Probing Asphaltenes Aggregation with Fluorescence Techniques

Date

2014-10-16

Authors

Zhang, Hui Ting

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Abstract

Asphaltenes correspond to the fraction of oil that is insoluble in heptane but is soluble in toluene. The aggregates of asphaltene are of interest because they cause serious problems in the production of oil. Asphaltenes contain fluorescent moieties, and as such they can be studied by fluorescence techniques. The first objective of this work was to develop methodologies to study the fluorescence of asphaltenes, and to investigate the fluorescence of asphaltenes at various concentrations. Time-resolved fluorescence studies indicate that asphaltenes have different chromophores with different lifetimes. The average lifetime of the asphaltene emission decreased when the asphaltene concentration was increased because of quenching processes occurring within the aggregates. The measurement of lifetimes at different excitation and emission wavelengths demonstrated that different components of asphaltene aggregate at different concentrations. The second objective of this work was to investigate how accessible the asphaltene aggregate is to small molecules by fluorescence quenching experiments. Nitromethane was the quencher used in the fluorescence of asphaltenes. The quenching efficiencies were found to be independent of the concentration of asphaltenes. However, the quenching efficiencies differed for different chromophores, suggesting a selective quenching for nitromethane of the excited states for the different chromophores of asphaltenes. The third objective of this thesis was to investigate the fluorescence of externally added probes that might be incorporated in asphaltene aggregates through π−π stacking. Pyrene was chosen as the probe because its fluorescence properties are strongly affected by its surroundings. The pyrene emission was quenched by nitromethane. The quenching efficiencies determined for pyrene in the absence or the presence of asphaltene aggregates were the same. This suggests that pyrene is located in an open environment, where the asphaltene aggregates do not offer any protection for pyrene from nitromethane.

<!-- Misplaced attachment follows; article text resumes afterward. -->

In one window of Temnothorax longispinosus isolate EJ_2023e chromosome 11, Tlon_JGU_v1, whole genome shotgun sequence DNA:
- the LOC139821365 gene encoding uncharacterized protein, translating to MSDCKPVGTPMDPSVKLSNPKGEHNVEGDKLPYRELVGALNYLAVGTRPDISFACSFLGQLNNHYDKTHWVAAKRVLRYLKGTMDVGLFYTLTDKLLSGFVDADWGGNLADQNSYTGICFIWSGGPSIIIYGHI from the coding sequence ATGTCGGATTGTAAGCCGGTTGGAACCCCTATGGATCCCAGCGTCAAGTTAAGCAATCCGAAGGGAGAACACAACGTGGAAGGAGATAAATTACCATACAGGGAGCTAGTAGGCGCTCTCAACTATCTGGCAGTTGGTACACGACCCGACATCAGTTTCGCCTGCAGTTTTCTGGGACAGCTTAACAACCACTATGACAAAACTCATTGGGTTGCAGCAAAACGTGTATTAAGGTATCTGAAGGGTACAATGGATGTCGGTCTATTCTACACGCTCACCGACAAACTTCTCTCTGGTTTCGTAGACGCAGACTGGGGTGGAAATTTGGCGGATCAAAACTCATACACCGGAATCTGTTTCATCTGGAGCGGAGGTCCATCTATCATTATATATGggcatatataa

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Keywords

oil, aggregates, quenching, pyrene

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